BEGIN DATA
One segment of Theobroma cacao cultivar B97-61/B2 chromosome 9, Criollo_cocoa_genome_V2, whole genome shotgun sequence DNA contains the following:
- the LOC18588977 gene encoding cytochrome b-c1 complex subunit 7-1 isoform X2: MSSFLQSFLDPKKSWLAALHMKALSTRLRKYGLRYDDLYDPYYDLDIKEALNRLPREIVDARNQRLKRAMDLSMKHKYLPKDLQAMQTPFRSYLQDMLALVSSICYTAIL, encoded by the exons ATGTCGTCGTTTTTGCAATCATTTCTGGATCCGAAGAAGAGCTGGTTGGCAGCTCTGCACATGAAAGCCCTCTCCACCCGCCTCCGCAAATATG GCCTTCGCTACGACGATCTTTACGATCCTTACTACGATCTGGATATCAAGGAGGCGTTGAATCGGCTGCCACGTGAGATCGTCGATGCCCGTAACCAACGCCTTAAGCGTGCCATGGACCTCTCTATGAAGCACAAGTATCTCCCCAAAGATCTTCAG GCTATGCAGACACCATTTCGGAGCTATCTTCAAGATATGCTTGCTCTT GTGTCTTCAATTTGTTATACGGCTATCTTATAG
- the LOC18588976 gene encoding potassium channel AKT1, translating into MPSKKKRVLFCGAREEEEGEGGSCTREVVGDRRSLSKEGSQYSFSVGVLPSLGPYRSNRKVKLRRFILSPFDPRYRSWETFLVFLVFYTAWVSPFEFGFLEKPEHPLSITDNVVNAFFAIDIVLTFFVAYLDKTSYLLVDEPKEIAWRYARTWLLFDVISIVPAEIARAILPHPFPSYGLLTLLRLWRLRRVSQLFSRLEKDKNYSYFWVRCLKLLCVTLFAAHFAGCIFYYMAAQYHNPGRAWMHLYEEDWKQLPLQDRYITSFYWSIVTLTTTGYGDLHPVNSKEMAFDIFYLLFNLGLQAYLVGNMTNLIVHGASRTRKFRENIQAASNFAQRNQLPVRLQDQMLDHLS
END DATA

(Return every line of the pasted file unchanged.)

One segment of Theobroma cacao cultivar B97-61/B2 chromosome 9, Criollo_cocoa_genome_V2, whole genome shotgun sequence DNA contains the following:
- the LOC18588977 gene encoding cytochrome b-c1 complex subunit 7-1 isoform X2: MSSFLQSFLDPKKSWLAALHMKALSTRLRKYGLRYDDLYDPYYDLDIKEALNRLPREIVDARNQRLKRAMDLSMKHKYLPKDLQAMQTPFRSYLQDMLALVSSICYTAIL, encoded by the exons ATGTCGTCGTTTTTGCAATCATTTCTGGATCCGAAGAAGAGCTGGTTGGCAGCTCTGCACATGAAAGCCCTCTCCACCCGCCTCCGCAAATATG GCCTTCGCTACGACGATCTTTACGATCCTTACTACGATCTGGATATCAAGGAGGCGTTGAATCGGCTGCCACGTGAGATCGTCGATGCCCGTAACCAACGCCTTAAGCGTGCCATGGACCTCTCTATGAAGCACAAGTATCTCCCCAAAGATCTTCAG GCTATGCAGACACCATTTCGGAGCTATCTTCAAGATATGCTTGCTCTT GTGTCTTCAATTTGTTATACGGCTATCTTATAG
- the LOC18588976 gene encoding potassium channel AKT1, translating into MPSKKKRVLFCGAREEEEGEGGSCTREVVGDRRSLSKEGSQYSFSVGVLPSLGPYRSNRKVKLRRFILSPFDPRYRSWETFLVFLVFYTAWVSPFEFGFLEKPEHPLSITDNVVNAFFAIDIVLTFFVAYLDKTSYLLVDEPKEIAWRYARTWLLFDVISIVPAEIARAILPHPFPSYGLLTLLRLWRLRRVSQLFSRLEKDKNYSYFWVRCLKLLCVTLFAAHFAGCIFYYMAAQYHNPGRAWMHLYEEDWKQLPLQDRYITSFYWSIVTLTTTGYGDLHPVNSKEMAFDIFYLLFNLGLQAYLVGNMTNLIVHGASRTRKFRENIQAASNFAQRNQLPVRLQDQMLDHLS